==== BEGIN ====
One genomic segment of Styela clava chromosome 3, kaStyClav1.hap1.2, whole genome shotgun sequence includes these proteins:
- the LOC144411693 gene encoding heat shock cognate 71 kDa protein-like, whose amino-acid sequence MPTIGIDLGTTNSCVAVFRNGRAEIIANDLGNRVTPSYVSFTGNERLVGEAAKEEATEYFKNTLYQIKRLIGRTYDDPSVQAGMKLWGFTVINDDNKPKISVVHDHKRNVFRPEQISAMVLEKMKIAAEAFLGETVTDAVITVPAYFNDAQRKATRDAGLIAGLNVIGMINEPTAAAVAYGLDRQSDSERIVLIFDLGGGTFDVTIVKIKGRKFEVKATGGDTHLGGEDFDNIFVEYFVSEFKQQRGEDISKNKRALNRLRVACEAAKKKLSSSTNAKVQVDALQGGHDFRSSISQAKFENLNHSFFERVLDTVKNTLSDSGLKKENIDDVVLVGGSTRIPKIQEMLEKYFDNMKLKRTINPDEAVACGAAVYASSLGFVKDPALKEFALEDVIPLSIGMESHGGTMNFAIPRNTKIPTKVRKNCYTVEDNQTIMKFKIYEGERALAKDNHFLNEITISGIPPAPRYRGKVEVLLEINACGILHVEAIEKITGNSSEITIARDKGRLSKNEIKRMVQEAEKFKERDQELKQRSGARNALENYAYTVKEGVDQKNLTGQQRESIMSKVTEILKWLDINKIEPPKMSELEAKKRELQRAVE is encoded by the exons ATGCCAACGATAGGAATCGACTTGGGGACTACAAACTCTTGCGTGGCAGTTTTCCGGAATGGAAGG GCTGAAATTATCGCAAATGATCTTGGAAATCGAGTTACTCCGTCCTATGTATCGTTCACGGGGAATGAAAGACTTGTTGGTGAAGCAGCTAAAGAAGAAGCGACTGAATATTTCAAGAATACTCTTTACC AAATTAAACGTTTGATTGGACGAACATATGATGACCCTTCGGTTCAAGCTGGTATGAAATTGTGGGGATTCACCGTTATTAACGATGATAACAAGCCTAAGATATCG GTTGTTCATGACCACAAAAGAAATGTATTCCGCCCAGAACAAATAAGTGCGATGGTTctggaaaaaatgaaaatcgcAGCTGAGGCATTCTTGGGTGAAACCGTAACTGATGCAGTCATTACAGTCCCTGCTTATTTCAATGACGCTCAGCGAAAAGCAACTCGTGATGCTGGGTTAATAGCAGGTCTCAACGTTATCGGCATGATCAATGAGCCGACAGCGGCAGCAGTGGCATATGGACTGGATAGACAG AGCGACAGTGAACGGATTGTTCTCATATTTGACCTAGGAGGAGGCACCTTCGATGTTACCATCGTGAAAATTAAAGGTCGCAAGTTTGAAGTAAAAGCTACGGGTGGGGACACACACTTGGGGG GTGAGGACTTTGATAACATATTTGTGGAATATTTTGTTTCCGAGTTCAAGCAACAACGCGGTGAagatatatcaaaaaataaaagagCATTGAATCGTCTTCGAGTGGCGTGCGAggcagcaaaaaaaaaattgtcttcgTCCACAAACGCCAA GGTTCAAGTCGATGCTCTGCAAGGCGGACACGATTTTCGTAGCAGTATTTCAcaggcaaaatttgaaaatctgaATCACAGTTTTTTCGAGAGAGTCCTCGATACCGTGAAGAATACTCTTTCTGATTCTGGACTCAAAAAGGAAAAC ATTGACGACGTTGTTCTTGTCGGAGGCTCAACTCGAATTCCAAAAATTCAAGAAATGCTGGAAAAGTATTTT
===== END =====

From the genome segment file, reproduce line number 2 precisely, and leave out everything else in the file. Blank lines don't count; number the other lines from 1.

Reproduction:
- the LOC144411693 gene encoding heat shock cognate 71 kDa protein-like, whose amino-acid sequence MPTIGIDLGTTNSCVAVFRNGRAEIIANDLGNRVTPSYVSFTGNERLVGEAAKEEATEYFKNTLYQIKRLIGRTYDDPSVQAGMKLWGFTVINDDNKPKISVVHDHKRNVFRPEQISAMVLEKMKIAAEAFLGETVTDAVITVPAYFNDAQRKATRDAGLIAGLNVIGMINEPTAAAVAYGLDRQSDSERIVLIFDLGGGTFDVTIVKIKGRKFEVKATGGDTHLGGEDFDNIFVEYFVSEFKQQRGEDISKNKRALNRLRVACEAAKKKLSSSTNAKVQVDALQGGHDFRSSISQAKFENLNHSFFERVLDTVKNTLSDSGLKKENIDDVVLVGGSTRIPKIQEMLEKYFDNMKLKRTINPDEAVACGAAVYASSLGFVKDPALKEFALEDVIPLSIGMESHGGTMNFAIPRNTKIPTKVRKNCYTVEDNQTIMKFKIYEGERALAKDNHFLNEITISGIPPAPRYRGKVEVLLEINACGILHVEAIEKITGNSSEITIARDKGRLSKNEIKRMVQEAEKFKERDQELKQRSGARNALENYAYTVKEGVDQKNLTGQQRESIMSKVTEILKWLDINKIEPPKMSELEAKKRELQRAVE is encoded by the exons ATGCCAACGATAGGAATCGACTTGGGGACTACAAACTCTTGCGTGGCAGTTTTCCGGAATGGAAGG GCTGAAATTATCGCAAATGATCTTGGAAATCGAGTTACTCCGTCCTATGTATCGTTCACGGGGAATGAAAGACTTGTTGGTGAAGCAGCTAAAGAAGAAGCGACTGAATATTTCAAGAATACTCTTTACC AAATTAAACGTTTGATTGGACGAACATATGATGACCCTTCGGTTCAAGCTGGTATGAAATTGTGGGGATTCACCGTTATTAACGATGATAACAAGCCTAAGATATCG GTTGTTCATGACCACAAAAGAAATGTATTCCGCCCAGAACAAATAAGTGCGATGGTTctggaaaaaatgaaaatcgcAGCTGAGGCATTCTTGGGTGAAACCGTAACTGATGCAGTCATTACAGTCCCTGCTTATTTCAATGACGCTCAGCGAAAAGCAACTCGTGATGCTGGGTTAATAGCAGGTCTCAACGTTATCGGCATGATCAATGAGCCGACAGCGGCAGCAGTGGCATATGGACTGGATAGACAG AGCGACAGTGAACGGATTGTTCTCATATTTGACCTAGGAGGAGGCACCTTCGATGTTACCATCGTGAAAATTAAAGGTCGCAAGTTTGAAGTAAAAGCTACGGGTGGGGACACACACTTGGGGG GTGAGGACTTTGATAACATATTTGTGGAATATTTTGTTTCCGAGTTCAAGCAACAACGCGGTGAagatatatcaaaaaataaaagagCATTGAATCGTCTTCGAGTGGCGTGCGAggcagcaaaaaaaaaattgtcttcgTCCACAAACGCCAA GGTTCAAGTCGATGCTCTGCAAGGCGGACACGATTTTCGTAGCAGTATTTCAcaggcaaaatttgaaaatctgaATCACAGTTTTTTCGAGAGAGTCCTCGATACCGTGAAGAATACTCTTTCTGATTCTGGACTCAAAAAGGAAAAC ATTGACGACGTTGTTCTTGTCGGAGGCTCAACTCGAATTCCAAAAATTCAAGAAATGCTGGAAAAGTATTTT